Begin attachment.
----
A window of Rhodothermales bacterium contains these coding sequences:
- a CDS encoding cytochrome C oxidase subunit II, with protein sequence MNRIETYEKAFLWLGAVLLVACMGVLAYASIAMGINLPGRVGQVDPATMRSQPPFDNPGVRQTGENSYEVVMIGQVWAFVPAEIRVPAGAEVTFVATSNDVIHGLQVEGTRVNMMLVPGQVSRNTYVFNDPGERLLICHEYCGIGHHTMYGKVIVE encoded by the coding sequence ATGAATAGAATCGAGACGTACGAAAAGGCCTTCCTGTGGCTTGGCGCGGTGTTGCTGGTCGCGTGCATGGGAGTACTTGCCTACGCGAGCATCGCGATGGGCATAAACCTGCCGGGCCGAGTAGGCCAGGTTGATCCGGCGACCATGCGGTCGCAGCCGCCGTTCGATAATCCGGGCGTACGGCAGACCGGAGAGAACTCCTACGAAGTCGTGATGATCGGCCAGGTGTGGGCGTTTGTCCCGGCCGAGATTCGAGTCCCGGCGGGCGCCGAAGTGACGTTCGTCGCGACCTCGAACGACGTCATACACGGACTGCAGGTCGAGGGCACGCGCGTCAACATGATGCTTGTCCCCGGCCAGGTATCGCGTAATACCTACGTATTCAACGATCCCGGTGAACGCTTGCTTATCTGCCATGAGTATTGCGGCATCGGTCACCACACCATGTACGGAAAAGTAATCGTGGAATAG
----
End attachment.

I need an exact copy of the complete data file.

A window of Rhodothermales bacterium contains these coding sequences:
- a CDS encoding cytochrome C oxidase subunit II, with protein sequence MNRIETYEKAFLWLGAVLLVACMGVLAYASIAMGINLPGRVGQVDPATMRSQPPFDNPGVRQTGENSYEVVMIGQVWAFVPAEIRVPAGAEVTFVATSNDVIHGLQVEGTRVNMMLVPGQVSRNTYVFNDPGERLLICHEYCGIGHHTMYGKVIVE encoded by the coding sequence ATGAATAGAATCGAGACGTACGAAAAGGCCTTCCTGTGGCTTGGCGCGGTGTTGCTGGTCGCGTGCATGGGAGTACTTGCCTACGCGAGCATCGCGATGGGCATAAACCTGCCGGGCCGAGTAGGCCAGGTTGATCCGGCGACCATGCGGTCGCAGCCGCCGTTCGATAATCCGGGCGTACGGCAGACCGGAGAGAACTCCTACGAAGTCGTGATGATCGGCCAGGTGTGGGCGTTTGTCCCGGCCGAGATTCGAGTCCCGGCGGGCGCCGAAGTGACGTTCGTCGCGACCTCGAACGACGTCATACACGGACTGCAGGTCGAGGGCACGCGCGTCAACATGATGCTTGTCCCCGGCCAGGTATCGCGTAATACCTACGTATTCAACGATCCCGGTGAACGCTTGCTTATCTGCCATGAGTATTGCGGCATCGGTCACCACACCATGTACGGAAAAGTAATCGTGGAATAG